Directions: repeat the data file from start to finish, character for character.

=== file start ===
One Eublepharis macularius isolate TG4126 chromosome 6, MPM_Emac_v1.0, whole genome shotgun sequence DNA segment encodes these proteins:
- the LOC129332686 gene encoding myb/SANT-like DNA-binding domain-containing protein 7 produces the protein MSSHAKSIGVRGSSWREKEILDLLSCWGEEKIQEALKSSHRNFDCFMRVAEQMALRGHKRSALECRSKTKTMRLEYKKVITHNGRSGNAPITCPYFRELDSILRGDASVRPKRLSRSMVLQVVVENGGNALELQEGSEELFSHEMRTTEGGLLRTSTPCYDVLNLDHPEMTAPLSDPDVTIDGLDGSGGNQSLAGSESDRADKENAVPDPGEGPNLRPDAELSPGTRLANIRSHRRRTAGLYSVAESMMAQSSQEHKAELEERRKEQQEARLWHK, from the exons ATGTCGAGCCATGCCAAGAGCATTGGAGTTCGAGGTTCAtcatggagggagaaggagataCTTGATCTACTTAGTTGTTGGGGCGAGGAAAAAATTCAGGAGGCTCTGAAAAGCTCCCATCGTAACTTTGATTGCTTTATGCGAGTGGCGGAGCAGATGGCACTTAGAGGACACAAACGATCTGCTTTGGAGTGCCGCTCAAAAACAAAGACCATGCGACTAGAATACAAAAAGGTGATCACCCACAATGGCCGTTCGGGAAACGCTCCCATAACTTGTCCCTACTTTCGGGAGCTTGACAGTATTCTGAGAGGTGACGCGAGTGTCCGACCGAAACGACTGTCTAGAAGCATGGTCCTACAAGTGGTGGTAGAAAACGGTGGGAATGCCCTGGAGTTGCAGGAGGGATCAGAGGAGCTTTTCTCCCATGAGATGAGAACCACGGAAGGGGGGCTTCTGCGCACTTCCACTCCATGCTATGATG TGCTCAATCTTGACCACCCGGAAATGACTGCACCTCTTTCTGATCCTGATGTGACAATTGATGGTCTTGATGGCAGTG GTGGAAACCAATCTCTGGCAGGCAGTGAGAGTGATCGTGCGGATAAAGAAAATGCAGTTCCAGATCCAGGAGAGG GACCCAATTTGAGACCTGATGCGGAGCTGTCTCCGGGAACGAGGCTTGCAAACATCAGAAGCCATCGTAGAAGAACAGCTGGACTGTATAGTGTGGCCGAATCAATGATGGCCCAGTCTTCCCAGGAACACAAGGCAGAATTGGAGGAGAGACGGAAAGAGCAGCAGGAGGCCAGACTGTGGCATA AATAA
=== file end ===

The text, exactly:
One Eublepharis macularius isolate TG4126 chromosome 6, MPM_Emac_v1.0, whole genome shotgun sequence DNA segment encodes these proteins:
- the LOC129332686 gene encoding myb/SANT-like DNA-binding domain-containing protein 7 produces the protein MSSHAKSIGVRGSSWREKEILDLLSCWGEEKIQEALKSSHRNFDCFMRVAEQMALRGHKRSALECRSKTKTMRLEYKKVITHNGRSGNAPITCPYFRELDSILRGDASVRPKRLSRSMVLQVVVENGGNALELQEGSEELFSHEMRTTEGGLLRTSTPCYDVLNLDHPEMTAPLSDPDVTIDGLDGSGGNQSLAGSESDRADKENAVPDPGEGPNLRPDAELSPGTRLANIRSHRRRTAGLYSVAESMMAQSSQEHKAELEERRKEQQEARLWHK, from the exons ATGTCGAGCCATGCCAAGAGCATTGGAGTTCGAGGTTCAtcatggagggagaaggagataCTTGATCTACTTAGTTGTTGGGGCGAGGAAAAAATTCAGGAGGCTCTGAAAAGCTCCCATCGTAACTTTGATTGCTTTATGCGAGTGGCGGAGCAGATGGCACTTAGAGGACACAAACGATCTGCTTTGGAGTGCCGCTCAAAAACAAAGACCATGCGACTAGAATACAAAAAGGTGATCACCCACAATGGCCGTTCGGGAAACGCTCCCATAACTTGTCCCTACTTTCGGGAGCTTGACAGTATTCTGAGAGGTGACGCGAGTGTCCGACCGAAACGACTGTCTAGAAGCATGGTCCTACAAGTGGTGGTAGAAAACGGTGGGAATGCCCTGGAGTTGCAGGAGGGATCAGAGGAGCTTTTCTCCCATGAGATGAGAACCACGGAAGGGGGGCTTCTGCGCACTTCCACTCCATGCTATGATG TGCTCAATCTTGACCACCCGGAAATGACTGCACCTCTTTCTGATCCTGATGTGACAATTGATGGTCTTGATGGCAGTG GTGGAAACCAATCTCTGGCAGGCAGTGAGAGTGATCGTGCGGATAAAGAAAATGCAGTTCCAGATCCAGGAGAGG GACCCAATTTGAGACCTGATGCGGAGCTGTCTCCGGGAACGAGGCTTGCAAACATCAGAAGCCATCGTAGAAGAACAGCTGGACTGTATAGTGTGGCCGAATCAATGATGGCCCAGTCTTCCCAGGAACACAAGGCAGAATTGGAGGAGAGACGGAAAGAGCAGCAGGAGGCCAGACTGTGGCATA AATAA